Saturday, September 19, 2009
Van Gogh on NPR
In her December 3rd article for NPR Susan Stanberg called Portland's Ox Cart, "dark as coffee grounds". I appreciate the lyricism of a good journalist. She ended that article by stating that this work is one of the last before "sunshine broke on Van Gogh's canvas and changed everything". Stanberg's article described the relationship between the Sohn family, donors of the Ox Cart, and PAM curator Bruce Guenther. Included are some good photos of Guenther examining the painting and the family over whom the painting hung for 40 plus years.
In 2003 NPR's Michele Norris did a piece on Van Gogh's painting Moonrise. By examining San Remi's moon cycle from May to Sept of 1889 (May,when Van Gogh got to Provence and Sept. when he mailed the painting to his brother, Theo) scientists were able to track the exact day and time the painting was made. The golden wheat piled in stacks assured the scientists that the field was not painted in May, but during the harvest, which would have taken place in July. Because of the full moon they knew it was the 13th of July. Because of the placement of the moon in the sky, they knew it was 9:13 p.m. Norris' interview puts the listener in that field at that moment, with Van Gogh. NPR chose this story shortly before July 13th 2003 when, in the Northern Hemisphere, the sun would set and the moon would rise exactly the same way as they did for Van Gogh over a century before.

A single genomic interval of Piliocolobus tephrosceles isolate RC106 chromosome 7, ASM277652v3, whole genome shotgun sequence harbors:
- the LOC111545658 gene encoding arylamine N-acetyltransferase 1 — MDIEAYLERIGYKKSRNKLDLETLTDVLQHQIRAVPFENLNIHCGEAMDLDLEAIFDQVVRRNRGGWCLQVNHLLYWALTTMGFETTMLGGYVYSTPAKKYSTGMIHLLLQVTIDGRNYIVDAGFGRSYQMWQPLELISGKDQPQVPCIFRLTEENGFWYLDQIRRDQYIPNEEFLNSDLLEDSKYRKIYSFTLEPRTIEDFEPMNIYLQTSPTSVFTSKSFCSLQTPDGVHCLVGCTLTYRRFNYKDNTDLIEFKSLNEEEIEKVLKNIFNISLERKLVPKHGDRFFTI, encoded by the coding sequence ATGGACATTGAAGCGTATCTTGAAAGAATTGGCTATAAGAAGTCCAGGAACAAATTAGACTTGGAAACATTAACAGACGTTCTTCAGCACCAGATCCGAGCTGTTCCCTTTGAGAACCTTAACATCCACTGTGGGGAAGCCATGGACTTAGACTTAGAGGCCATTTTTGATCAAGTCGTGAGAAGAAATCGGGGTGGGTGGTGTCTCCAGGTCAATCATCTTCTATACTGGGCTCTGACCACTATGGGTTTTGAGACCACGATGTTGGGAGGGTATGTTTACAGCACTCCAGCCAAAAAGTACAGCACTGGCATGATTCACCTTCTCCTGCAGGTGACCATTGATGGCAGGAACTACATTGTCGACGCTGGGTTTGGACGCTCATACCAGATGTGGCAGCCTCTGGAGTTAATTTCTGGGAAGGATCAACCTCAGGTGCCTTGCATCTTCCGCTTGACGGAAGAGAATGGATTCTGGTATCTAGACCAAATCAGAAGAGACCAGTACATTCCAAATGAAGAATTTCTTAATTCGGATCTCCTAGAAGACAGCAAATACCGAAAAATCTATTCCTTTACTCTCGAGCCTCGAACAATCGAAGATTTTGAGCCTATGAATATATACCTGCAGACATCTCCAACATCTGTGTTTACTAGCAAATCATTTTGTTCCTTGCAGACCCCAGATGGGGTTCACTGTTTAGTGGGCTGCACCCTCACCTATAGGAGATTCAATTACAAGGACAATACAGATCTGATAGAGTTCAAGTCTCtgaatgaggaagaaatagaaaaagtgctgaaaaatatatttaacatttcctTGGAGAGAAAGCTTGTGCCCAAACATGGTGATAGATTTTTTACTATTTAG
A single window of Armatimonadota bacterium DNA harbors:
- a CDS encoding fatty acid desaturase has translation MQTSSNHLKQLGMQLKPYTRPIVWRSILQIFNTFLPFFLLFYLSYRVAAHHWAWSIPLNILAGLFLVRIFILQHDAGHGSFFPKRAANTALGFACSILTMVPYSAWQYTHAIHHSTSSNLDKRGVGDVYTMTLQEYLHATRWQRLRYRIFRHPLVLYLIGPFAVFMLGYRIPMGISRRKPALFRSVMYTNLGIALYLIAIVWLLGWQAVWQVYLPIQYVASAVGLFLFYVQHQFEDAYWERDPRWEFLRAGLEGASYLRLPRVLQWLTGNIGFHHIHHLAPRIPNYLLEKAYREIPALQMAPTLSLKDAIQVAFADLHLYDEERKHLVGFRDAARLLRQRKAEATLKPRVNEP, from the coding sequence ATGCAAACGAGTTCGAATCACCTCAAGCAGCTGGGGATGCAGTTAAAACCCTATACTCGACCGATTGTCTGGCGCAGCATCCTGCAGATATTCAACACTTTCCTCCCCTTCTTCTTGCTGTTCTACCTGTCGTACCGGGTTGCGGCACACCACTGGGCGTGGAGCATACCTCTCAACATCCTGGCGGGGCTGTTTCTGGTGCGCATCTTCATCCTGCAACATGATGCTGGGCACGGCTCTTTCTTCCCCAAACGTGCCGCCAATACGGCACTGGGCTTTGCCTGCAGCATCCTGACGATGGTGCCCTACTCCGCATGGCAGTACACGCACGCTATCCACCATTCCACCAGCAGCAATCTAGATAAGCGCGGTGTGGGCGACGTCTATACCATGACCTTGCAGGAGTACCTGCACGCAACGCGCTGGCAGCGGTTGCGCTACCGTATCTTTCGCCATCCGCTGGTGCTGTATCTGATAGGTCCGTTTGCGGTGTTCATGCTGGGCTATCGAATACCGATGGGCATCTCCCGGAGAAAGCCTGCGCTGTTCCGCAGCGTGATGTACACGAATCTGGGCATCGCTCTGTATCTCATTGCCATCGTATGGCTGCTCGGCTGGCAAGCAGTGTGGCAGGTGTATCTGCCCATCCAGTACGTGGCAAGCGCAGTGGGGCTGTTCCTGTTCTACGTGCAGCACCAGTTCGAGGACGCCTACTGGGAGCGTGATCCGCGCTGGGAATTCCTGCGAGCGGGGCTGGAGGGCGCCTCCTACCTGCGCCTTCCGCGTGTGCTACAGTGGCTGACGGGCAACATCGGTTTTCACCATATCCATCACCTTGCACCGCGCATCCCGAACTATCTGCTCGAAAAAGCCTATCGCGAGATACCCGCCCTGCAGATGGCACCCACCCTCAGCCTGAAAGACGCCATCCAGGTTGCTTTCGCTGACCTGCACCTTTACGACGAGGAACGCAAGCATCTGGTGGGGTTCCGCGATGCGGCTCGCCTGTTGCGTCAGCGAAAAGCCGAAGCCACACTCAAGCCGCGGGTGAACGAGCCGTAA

I remember listening to Norris' report, as well as the one in 2007 about Portland's acquisition. Thank goodness for good news.